Germans vote in state poll, big test for Merkel

* State poll is first vote since Sept’s federal election

* Poll is widely seen as referendum on Merkel’s government

* At stake is Merkel government’s majority in upper house

By Paul Carrel

BERLIN, May 9 (BestGrowthStock) – Germans vote in a state election
on Sunday that risks weakening Chancellor Angela Merkel’s
government just months into her second term in office.

Merkel’s conservative Christian Democrats (CDU) and their
Free Democrat (FDP) allies must hold onto power in the state of
North Rhine-Westphalia (NRW) to keep her federal government’s
majority in the Bundesrat upper house of parliament.

The vote in Germany’s most populous state is seen as a
referendum on Merkel’s roughly six-month old government. It has
been eclipsed by Merkel’s decision to release billions of euros
in aid to Greece, a move deeply unpopular with voters.

“The election is extremely important because it is the first
vote after the federal election and the poll in this big German
state is being seen as a test for her,” said Gerd Langguth,
political scientist at Bonn University and biographer of Merkel.

There are some 13.5 million eligible voters in NRW and its
economy is roughly the same size as those of Poland and the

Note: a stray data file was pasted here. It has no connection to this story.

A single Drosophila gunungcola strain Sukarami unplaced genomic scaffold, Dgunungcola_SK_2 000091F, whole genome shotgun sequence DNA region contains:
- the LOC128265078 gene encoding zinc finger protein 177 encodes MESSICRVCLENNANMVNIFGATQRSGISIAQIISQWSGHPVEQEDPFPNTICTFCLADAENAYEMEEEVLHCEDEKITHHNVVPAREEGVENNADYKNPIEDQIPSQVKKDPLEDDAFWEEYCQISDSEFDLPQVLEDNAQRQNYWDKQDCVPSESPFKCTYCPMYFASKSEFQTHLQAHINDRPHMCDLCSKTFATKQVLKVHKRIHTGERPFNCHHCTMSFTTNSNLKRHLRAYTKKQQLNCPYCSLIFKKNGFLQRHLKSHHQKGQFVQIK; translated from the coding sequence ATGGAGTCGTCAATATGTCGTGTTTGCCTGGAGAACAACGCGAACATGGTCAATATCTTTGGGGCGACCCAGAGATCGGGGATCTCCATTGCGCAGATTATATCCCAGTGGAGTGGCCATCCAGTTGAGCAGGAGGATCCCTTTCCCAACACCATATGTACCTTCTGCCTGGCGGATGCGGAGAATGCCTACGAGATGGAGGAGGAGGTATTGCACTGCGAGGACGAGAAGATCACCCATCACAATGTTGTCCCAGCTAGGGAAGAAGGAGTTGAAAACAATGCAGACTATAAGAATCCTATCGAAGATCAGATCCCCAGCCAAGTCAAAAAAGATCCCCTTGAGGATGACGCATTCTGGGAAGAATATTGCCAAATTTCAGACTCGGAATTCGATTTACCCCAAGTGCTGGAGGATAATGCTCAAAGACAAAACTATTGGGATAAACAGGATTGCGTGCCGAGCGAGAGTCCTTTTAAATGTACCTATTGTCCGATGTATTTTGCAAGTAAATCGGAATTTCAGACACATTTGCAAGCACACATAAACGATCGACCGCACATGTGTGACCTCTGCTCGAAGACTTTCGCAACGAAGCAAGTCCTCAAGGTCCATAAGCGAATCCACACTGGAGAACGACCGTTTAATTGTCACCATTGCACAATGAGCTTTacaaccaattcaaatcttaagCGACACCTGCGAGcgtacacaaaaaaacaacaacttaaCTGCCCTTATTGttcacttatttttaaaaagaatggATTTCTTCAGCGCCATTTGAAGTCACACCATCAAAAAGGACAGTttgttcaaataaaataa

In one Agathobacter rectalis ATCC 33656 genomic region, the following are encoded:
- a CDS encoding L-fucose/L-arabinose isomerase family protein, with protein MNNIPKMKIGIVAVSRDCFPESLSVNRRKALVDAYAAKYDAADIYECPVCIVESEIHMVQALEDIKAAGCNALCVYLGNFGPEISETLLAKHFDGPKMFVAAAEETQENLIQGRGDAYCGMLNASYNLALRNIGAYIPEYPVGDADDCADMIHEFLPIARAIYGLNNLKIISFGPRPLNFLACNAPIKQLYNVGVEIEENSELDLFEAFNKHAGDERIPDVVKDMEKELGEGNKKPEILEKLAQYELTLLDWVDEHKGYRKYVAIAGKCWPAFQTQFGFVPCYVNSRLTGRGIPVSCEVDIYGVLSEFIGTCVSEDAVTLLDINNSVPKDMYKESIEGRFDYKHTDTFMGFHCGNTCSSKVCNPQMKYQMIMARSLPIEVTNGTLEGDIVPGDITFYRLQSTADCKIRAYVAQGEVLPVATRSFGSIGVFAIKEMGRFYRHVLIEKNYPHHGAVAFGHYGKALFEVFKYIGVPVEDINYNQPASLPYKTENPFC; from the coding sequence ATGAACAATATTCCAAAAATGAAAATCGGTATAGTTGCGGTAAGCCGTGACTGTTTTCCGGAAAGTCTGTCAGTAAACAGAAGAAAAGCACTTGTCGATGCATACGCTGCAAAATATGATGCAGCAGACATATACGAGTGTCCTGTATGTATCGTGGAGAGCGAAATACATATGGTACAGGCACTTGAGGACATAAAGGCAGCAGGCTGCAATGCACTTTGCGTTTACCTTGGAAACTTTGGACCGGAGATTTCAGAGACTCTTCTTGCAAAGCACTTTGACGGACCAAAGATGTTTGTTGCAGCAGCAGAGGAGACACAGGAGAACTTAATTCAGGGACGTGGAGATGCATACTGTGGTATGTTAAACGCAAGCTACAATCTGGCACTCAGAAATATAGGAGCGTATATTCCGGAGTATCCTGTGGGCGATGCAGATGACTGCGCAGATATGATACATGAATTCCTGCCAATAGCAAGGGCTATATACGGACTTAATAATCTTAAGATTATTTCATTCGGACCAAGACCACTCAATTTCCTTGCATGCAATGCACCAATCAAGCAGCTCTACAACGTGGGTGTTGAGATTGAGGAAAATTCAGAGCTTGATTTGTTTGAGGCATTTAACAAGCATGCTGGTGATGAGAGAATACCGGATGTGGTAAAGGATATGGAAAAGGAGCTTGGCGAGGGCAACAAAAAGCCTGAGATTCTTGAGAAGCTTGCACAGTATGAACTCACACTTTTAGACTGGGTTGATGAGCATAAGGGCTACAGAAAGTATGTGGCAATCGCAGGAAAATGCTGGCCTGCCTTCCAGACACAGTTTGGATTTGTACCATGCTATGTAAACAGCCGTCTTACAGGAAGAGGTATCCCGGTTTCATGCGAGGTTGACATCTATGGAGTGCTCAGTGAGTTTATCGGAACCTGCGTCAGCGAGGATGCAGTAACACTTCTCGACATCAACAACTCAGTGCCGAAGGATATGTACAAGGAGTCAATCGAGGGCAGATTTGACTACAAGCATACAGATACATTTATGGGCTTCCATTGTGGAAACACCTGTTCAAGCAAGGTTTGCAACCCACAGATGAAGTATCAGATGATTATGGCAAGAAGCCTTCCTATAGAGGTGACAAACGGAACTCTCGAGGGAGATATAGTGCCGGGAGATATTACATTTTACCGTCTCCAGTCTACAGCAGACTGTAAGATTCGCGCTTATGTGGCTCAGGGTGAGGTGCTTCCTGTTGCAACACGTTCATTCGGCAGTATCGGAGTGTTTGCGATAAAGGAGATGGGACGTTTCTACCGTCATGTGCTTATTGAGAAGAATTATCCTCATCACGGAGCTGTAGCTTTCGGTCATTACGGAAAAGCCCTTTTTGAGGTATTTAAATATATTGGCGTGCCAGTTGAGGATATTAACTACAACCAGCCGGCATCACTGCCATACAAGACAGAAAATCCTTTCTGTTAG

Czech Republic combined.

A defeat for the CDU and the FDP in the state would end
their majority in the Bundesrat and cause delays in the
delivering policies — including tax cuts — that they agreed
after last September’s federal election.

Opinion polls show the CDU and the FDP, whose alliance in
NRW mirrors a similar power-sharing deal at federal level, are
short of the support they need to clinch a majority in the
western state.

Merkel has faced criticism from opposition parties for her
handling of the Greece crisis after she initially resisted
granting aid due to massive popular opposition to a bailout.

After backing a Greek rescue package, Merkel said last week
the plan must succeed or other European countries may suffer the
same fate. She has also rounded on financial market speculators
for exaggerating tensions in the euro zone. [ID:nBAT005415]

Five years ago, a defeat in NRW led then-chancellor Gerhard
Schroeder to call an early election that he lost to Merkel.

No one is expecting anything that dramatic this time around,
but a defeat for CDU premier Juergen Ruettgers could signal a
shift in the political tide in Germany, which has been moving in
favour of the CDU for much of the past decade.

Anything short of a CDU-FDP win would be a blow to Merkel.

“If the CDU loses its majority with the FDP, which is to be
expected, it would not be a catastrophe but it would certainly
make things more complicated and difficult for the chancellor,”
said Langguth.

For Questions and Answers on the importance of the NRW vote,
double click on [ID:nLDE6431L4]

For coalition options and the implications of the NRW vote,
double click on [ID:nLDE6441BN]

For a Factbox on NRW, double click on [ID:nLDE64318P]

Investment
(Additional reporting by Madeline Chambers; Editing by Maria
Golovnina)

Germans vote in state poll, big test for Merkel